The images would have been readily recognizable to a 15th century audience, who would have known exactly what lesson or story was being portrayed. These early cards are like a font, a source of information and glimpse into the ancient myths, stories and morals that helped civilization along the way. Truths that would have been evident to the people of their day and by virtue of time, that we may have forgotten. There are only twenty-two cards to learn this way and your solid understanding of them will enhance your ability to relate them to the numbered suit cards.
Despite not having illustrations depicting scenes, the pip cards, ace through ten, might actually be easier to form a more natural learning relationship with if they do not have illustrated scenes on them. Isolate each suit. Study the ace, the two through ten cards and the courts. Do this for each suit. What do you think of when you think of coins, batons, swords, or chalices? Do they call to mind any organic associations for you? Write them down. Do the sword courts remind you of any of the cast of characters in the major trumps? What about the rest of the suits? Jot your thoughts down, you are now beginning your first tarot journal.
Think of ace to ten as a progressive sequence, and it can be in either direction. Do the coins suggest material wealth or something else? Would you rather have one coin or ten? You might not feel that way about the other suits, you might prefer fewer swords if they feel threatening to you. Ask yourself these types of questions for each suit.
I have always associated the batons (or rods, staves, wands) and the swords with masculine energy since it was easier for me to think of them as masculine since they reminded me of phallic symbols. By default then, the coins and cups became the more feminine suits for me in tarot. Identifying the suits in this way will help you establish personality types, or even careers or social strata.
Cups really made sense to me as a feminine energy if we think of the feminine gender as being the vessel for potential life and the coins as a material and earthbound suit. But that is me, do the batons with their sprouting leaves remind you of birth and new life instead? Who's to say you'd be wrong if you chose them as female energy? It may not be the popular opinion, but if it makes sense to you it will stick with you.
My associations seem to be in alignment with some readers, but not all, just as yours will. You can determine things like directions, seasons of the year, etc. Later, you may subscribe to a deck with an affinity with astrology or other philosophy, but if you don't have an affinity for those philosophies going in, you can still learn to read tarot perfectly well by virtue of understanding the symbolism of the concept of the card. Astrological notations or additional markings can help you remember their meanings, but their meanings are already embedded within the classical image.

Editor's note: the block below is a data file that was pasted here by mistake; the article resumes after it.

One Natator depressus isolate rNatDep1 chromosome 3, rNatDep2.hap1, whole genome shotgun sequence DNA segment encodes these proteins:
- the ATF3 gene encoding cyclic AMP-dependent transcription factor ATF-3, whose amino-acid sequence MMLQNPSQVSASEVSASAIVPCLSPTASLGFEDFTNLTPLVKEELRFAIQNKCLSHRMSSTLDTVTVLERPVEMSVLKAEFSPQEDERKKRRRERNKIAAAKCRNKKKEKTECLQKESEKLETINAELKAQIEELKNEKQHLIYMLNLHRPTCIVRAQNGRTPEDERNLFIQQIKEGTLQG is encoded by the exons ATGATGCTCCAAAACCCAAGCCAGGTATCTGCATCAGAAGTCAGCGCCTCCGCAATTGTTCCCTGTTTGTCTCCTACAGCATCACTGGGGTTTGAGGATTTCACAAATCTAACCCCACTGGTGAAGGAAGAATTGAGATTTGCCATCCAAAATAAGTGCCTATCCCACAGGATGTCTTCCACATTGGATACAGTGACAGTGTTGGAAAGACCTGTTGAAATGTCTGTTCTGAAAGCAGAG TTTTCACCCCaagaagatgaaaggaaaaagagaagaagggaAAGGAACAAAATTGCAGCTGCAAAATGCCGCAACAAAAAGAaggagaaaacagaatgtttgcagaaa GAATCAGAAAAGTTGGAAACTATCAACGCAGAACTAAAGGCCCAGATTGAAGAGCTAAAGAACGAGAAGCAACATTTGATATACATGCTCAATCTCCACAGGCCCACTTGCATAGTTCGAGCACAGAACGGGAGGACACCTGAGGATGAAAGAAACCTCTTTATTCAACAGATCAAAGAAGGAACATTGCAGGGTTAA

I figured out my directional assignments based on my own experience with the earth. I associated batons with fire (wood burns being my logic) and fire is hot. In my naivete forty plus years ago, batons made sense in the south where life is hotter. Cups for me was a no brainer for east, because cups are vessels that usually contain liquid. My birth origin and where I've lived most of my life is on the east coast of the United States, completely bordered by ocean on that side, so it was natural for me to associate cups with an eastern direction. By default then, swords and coins needed a direction and since I like things to be even Steven, Coins ended up being the feminine northern direction to compliment the masculine batons I assigned to the south and Swords became the western masculine energy to counter-balance the feminine cups I associated with the east. Having coins to the north also made sense to me because if it represented the physical world, there was more land to my north than to my south. Also, most of the winds that come to my region come from the west. So from my perspective these directional assignments made sense. My perspective would be different depending on where I lived, mightn't it as they had when western Europeans, began assigning their own directions (water with the west, where the water source was in relation to their location perhaps). You see, it's all about perspectives, isn't it? your perspective might be quite different, so go for it. If it doesn't make sense to you, it probably won't stick.